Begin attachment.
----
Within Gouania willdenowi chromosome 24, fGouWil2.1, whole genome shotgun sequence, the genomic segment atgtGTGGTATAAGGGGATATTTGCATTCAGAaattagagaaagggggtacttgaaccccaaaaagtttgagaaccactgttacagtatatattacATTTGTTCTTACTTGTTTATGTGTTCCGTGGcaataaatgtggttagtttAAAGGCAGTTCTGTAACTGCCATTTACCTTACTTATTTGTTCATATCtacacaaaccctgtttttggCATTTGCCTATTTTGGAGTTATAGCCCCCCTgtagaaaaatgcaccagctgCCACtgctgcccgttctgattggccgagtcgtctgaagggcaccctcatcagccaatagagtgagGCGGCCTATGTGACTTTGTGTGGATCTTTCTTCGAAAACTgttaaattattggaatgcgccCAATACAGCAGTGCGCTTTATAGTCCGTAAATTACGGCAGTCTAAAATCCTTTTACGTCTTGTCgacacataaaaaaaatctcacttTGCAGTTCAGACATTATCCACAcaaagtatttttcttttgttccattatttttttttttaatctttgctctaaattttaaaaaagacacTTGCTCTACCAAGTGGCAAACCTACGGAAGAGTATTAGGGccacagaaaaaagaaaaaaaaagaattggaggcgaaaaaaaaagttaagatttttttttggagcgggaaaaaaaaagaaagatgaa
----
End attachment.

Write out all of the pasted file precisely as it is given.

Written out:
Within Gouania willdenowi chromosome 24, fGouWil2.1, whole genome shotgun sequence, the genomic segment atgtGTGGTATAAGGGGATATTTGCATTCAGAaattagagaaagggggtacttgaaccccaaaaagtttgagaaccactgttacagtatatattacATTTGTTCTTACTTGTTTATGTGTTCCGTGGcaataaatgtggttagtttAAAGGCAGTTCTGTAACTGCCATTTACCTTACTTATTTGTTCATATCtacacaaaccctgtttttggCATTTGCCTATTTTGGAGTTATAGCCCCCCTgtagaaaaatgcaccagctgCCACtgctgcccgttctgattggccgagtcgtctgaagggcaccctcatcagccaatagagtgagGCGGCCTATGTGACTTTGTGTGGATCTTTCTTCGAAAACTgttaaattattggaatgcgccCAATACAGCAGTGCGCTTTATAGTCCGTAAATTACGGCAGTCTAAAATCCTTTTACGTCTTGTCgacacataaaaaaaatctcacttTGCAGTTCAGACATTATCCACAcaaagtatttttcttttgttccattatttttttttttaatctttgctctaaattttaaaaaagacacTTGCTCTACCAAGTGGCAAACCTACGGAAGAGTATTAGGGccacagaaaaaagaaaaaaaaagaattggaggcgaaaaaaaaagttaagatttttttttggagcgggaaaaaaaaagaaagatgaa